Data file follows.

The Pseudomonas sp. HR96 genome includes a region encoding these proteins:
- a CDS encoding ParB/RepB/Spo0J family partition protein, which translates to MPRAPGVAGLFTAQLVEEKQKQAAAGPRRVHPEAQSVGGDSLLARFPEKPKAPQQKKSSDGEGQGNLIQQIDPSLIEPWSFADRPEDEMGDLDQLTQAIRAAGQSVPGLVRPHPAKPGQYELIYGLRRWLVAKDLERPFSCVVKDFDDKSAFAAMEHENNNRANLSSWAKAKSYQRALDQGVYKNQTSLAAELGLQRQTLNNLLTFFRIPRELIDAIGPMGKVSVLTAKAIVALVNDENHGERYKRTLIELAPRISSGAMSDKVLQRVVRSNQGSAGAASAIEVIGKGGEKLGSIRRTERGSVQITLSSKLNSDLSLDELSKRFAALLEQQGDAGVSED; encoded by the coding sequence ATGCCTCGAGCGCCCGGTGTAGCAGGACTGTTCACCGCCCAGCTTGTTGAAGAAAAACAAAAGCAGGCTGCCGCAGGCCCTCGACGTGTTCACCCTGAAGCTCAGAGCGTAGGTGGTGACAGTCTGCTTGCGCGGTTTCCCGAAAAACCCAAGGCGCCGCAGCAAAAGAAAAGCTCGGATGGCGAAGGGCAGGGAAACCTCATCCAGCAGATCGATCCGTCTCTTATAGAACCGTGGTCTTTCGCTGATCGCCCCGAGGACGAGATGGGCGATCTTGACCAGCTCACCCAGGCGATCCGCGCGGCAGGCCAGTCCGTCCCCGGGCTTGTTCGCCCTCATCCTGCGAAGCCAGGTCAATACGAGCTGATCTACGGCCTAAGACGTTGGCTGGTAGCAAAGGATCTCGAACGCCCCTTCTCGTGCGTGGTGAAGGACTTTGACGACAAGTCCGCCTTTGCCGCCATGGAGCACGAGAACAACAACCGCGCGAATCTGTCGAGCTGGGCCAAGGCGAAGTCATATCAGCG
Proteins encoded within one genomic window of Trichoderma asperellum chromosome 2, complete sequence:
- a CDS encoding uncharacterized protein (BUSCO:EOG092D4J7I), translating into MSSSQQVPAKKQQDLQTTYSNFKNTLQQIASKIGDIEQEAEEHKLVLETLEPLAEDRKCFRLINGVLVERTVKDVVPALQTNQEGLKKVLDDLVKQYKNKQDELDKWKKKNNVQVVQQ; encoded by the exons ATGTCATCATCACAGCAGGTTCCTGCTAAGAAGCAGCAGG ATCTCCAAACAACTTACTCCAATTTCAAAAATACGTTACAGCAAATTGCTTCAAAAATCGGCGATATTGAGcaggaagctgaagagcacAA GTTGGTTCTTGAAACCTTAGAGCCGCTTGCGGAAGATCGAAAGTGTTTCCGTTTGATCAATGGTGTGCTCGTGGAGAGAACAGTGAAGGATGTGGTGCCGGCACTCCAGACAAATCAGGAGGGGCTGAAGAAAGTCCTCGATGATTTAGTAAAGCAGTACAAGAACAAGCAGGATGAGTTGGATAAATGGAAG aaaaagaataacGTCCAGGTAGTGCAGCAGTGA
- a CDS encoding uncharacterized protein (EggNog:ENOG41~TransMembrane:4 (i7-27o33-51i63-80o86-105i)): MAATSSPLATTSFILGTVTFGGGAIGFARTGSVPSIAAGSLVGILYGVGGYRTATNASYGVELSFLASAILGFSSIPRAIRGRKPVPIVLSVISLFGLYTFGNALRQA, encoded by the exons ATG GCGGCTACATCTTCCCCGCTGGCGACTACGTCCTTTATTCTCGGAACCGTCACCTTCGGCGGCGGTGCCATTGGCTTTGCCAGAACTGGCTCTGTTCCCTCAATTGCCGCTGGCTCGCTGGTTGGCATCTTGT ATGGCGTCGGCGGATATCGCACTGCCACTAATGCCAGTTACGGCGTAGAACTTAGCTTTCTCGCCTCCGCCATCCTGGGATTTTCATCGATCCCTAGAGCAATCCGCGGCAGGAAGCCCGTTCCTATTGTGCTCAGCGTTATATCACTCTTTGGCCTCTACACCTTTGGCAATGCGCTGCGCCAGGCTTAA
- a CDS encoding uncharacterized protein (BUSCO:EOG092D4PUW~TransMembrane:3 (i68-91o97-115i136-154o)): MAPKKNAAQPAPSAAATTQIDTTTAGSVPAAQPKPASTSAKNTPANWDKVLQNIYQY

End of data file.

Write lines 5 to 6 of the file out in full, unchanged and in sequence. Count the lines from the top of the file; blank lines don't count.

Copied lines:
- a CDS encoding uncharacterized protein (EggNog:ENOG41~TransMembrane:4 (i7-27o33-51i63-80o86-105i)): MAATSSPLATTSFILGTVTFGGGAIGFARTGSVPSIAAGSLVGILYGVGGYRTATNASYGVELSFLASAILGFSSIPRAIRGRKPVPIVLSVISLFGLYTFGNALRQA, encoded by the exons ATG GCGGCTACATCTTCCCCGCTGGCGACTACGTCCTTTATTCTCGGAACCGTCACCTTCGGCGGCGGTGCCATTGGCTTTGCCAGAACTGGCTCTGTTCCCTCAATTGCCGCTGGCTCGCTGGTTGGCATCTTGT ATGGCGTCGGCGGATATCGCACTGCCACTAATGCCAGTTACGGCGTAGAACTTAGCTTTCTCGCCTCCGCCATCCTGGGATTTTCATCGATCCCTAGAGCAATCCGCGGCAGGAAGCCCGTTCCTATTGTGCTCAGCGTTATATCACTCTTTGGCCTCTACACCTTTGGCAATGCGCTGCGCCAGGCTTAA
- a CDS encoding uncharacterized protein (BUSCO:EOG092D4PUW~TransMembrane:3 (i68-91o97-115i136-154o)): MAPKKNAAQPAPSAAATTQIDTTTAGSVPAAQPKPASTSAKNTPANWDKVLQNIYQY